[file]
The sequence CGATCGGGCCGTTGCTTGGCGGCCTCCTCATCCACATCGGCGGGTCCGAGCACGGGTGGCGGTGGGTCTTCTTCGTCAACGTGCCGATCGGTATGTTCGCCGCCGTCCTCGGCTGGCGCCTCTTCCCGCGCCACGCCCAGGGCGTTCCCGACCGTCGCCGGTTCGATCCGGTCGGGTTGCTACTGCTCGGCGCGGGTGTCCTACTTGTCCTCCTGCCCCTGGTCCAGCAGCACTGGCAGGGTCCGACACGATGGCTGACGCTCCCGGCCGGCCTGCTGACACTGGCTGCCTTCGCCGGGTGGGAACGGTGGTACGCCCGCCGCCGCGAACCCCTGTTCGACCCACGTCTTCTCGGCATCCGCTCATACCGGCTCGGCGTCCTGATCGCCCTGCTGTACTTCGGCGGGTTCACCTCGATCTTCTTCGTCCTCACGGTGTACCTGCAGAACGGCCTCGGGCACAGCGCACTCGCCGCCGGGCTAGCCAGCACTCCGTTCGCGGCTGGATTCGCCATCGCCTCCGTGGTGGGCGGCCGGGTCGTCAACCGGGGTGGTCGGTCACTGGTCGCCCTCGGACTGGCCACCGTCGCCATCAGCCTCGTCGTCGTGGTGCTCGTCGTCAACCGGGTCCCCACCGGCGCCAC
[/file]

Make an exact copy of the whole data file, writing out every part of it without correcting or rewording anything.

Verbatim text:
The sequence CGATCGGGCCGTTGCTTGGCGGCCTCCTCATCCACATCGGCGGGTCCGAGCACGGGTGGCGGTGGGTCTTCTTCGTCAACGTGCCGATCGGTATGTTCGCCGCCGTCCTCGGCTGGCGCCTCTTCCCGCGCCACGCCCAGGGCGTTCCCGACCGTCGCCGGTTCGATCCGGTCGGGTTGCTACTGCTCGGCGCGGGTGTCCTACTTGTCCTCCTGCCCCTGGTCCAGCAGCACTGGCAGGGTCCGACACGATGGCTGACGCTCCCGGCCGGCCTGCTGACACTGGCTGCCTTCGCCGGGTGGGAACGGTGGTACGCCCGCCGCCGCGAACCCCTGTTCGACCCACGTCTTCTCGGCATCCGCTCATACCGGCTCGGCGTCCTGATCGCCCTGCTGTACTTCGGCGGGTTCACCTCGATCTTCTTCGTCCTCACGGTGTACCTGCAGAACGGCCTCGGGCACAGCGCACTCGCCGCCGGGCTAGCCAGCACTCCGTTCGCGGCTGGATTCGCCATCGCCTCCGTGGTGGGCGGCCGGGTCGTCAACCGGGGTGGTCGGTCACTGGTCGCCCTCGGACTGGCCACCGTCGCCATCAGCCTCGTCGTCGTGGTGCTCGTCGTCAACCGGGTCCCCACCGGCGCCAC